The Concept of Beauty in Art and Philosophy


Beauty is a feature of objects and experiences that can provide pleasure, meaning or satisfaction to the eye, ear or intellect. It can also arouse moral or emotional responses such as love and desire. It can be found in natural and artificial objects and in both the human body and works of art. It is generally understood that beauty is a personal and subjective experience but there are many different ways to understand what makes something beautiful.

The most important disagreement about the nature of beauty concerns whether it is objective or subjective. This is not a trivial matter since the answer to this question has profound implications for the philosophy of art and the nature of beauty itself.

Some philosophers have sought to resolve this issue by arguing that beauty is a quality that can be imposed on an object by the perceiver. Others have argued that beauty is a quality that is intrinsic to the object itself. Both views have their strengths and weaknesses.

Many ancient treatments of beauty emphasized the hedonistic pleasures that can be derived from experiencing beauty. Socrates in his Symposium and Plotinus in the Enneads, for example, describe awe and wonderment, longing and desire in response to beauty. Plato’s theory of beauty, however, locates the beauty of particular objects in their participation in the Forms (see his Symposium, 450-454 BCE) rather than in the subjective response to them.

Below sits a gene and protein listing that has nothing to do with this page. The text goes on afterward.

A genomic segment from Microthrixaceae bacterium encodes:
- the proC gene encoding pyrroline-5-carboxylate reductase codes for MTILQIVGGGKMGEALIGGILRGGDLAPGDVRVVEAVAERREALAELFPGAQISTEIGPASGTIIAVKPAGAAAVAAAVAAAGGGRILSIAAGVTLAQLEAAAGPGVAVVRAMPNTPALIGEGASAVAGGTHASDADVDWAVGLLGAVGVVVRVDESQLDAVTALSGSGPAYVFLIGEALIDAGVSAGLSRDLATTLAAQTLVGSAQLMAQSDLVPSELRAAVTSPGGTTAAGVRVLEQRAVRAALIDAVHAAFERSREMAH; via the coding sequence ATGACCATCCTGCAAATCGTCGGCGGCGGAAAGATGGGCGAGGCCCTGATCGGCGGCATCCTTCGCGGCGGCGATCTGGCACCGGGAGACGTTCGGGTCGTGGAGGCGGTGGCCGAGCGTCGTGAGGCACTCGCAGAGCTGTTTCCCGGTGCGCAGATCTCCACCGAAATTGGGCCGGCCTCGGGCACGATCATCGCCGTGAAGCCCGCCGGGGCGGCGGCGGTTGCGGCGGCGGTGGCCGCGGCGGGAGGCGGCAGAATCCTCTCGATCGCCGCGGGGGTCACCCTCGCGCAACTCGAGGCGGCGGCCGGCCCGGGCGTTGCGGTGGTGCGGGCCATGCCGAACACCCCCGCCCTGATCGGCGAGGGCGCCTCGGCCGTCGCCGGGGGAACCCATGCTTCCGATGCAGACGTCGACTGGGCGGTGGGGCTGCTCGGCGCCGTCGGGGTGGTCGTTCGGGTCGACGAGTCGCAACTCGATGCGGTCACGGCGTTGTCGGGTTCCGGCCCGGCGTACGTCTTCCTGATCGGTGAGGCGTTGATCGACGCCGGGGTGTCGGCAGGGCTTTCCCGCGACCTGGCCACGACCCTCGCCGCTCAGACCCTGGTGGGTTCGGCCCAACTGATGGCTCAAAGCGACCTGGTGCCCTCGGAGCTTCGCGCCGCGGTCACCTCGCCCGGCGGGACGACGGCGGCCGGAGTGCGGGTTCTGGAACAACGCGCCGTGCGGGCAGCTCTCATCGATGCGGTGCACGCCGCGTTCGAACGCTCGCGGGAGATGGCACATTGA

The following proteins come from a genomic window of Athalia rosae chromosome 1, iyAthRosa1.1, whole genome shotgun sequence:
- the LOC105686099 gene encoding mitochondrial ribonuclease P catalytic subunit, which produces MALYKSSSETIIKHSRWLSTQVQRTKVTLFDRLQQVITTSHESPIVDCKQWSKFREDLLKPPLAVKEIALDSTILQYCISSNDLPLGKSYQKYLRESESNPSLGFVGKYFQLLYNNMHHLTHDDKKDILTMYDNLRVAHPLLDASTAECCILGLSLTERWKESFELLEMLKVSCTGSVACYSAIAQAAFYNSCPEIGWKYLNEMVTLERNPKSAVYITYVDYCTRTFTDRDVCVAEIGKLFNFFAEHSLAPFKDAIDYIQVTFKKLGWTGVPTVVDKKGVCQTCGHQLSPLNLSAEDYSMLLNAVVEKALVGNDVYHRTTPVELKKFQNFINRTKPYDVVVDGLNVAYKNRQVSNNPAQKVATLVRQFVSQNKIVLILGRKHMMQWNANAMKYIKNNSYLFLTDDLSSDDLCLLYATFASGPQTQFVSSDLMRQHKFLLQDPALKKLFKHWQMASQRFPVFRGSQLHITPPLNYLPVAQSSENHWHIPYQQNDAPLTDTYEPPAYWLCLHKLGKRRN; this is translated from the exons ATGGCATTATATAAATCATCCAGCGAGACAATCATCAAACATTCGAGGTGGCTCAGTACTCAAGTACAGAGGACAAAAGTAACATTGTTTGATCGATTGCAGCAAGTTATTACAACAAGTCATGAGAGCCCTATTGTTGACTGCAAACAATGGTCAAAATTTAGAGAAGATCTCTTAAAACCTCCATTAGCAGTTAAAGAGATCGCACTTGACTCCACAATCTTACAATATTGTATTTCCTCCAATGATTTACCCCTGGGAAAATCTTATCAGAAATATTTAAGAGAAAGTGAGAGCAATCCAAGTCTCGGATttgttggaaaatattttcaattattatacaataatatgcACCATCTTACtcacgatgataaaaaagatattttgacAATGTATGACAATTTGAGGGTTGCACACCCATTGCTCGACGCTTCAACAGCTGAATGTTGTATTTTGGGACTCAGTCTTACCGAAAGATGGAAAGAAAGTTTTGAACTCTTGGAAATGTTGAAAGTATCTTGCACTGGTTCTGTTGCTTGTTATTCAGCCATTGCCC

In the nineteenth century, some philosophers attempted to reconcile the two approaches by arguing that beauty is not a property of objects but a quality resulting from the way an object or work of art causes us to respond to it. This theory, which has been influential in art and design, is called phenomenological or perceptual. It has its critics, particularly in the twentieth century when it was supplanted by theories of social justice and other more pressing issues.

More recently there has been a revival of interest in the concept of beauty in both art and philosophy, partly reflecting an awareness that it was ignored or neglected for much of the twentieth century. In addition, recent feminist-oriented reconstruals or reappropriations of the concept of beauty have made it a central issue in contemporary thought. However, some have questioned the need to revive a theory of beauty, arguing that the promotion of an unrealistic ideal of beauty can lead to problems with self-esteem, eating disorders and mental health. It is also possible that the hedonistic pleasures associated with beauty are not always harmless, given that they can be coerced, ill-earned or obtained at a cost to others. Nevertheless, there is a general feeling that beauty needs to be restored as an impulse that can be both liberating and life-enhancing.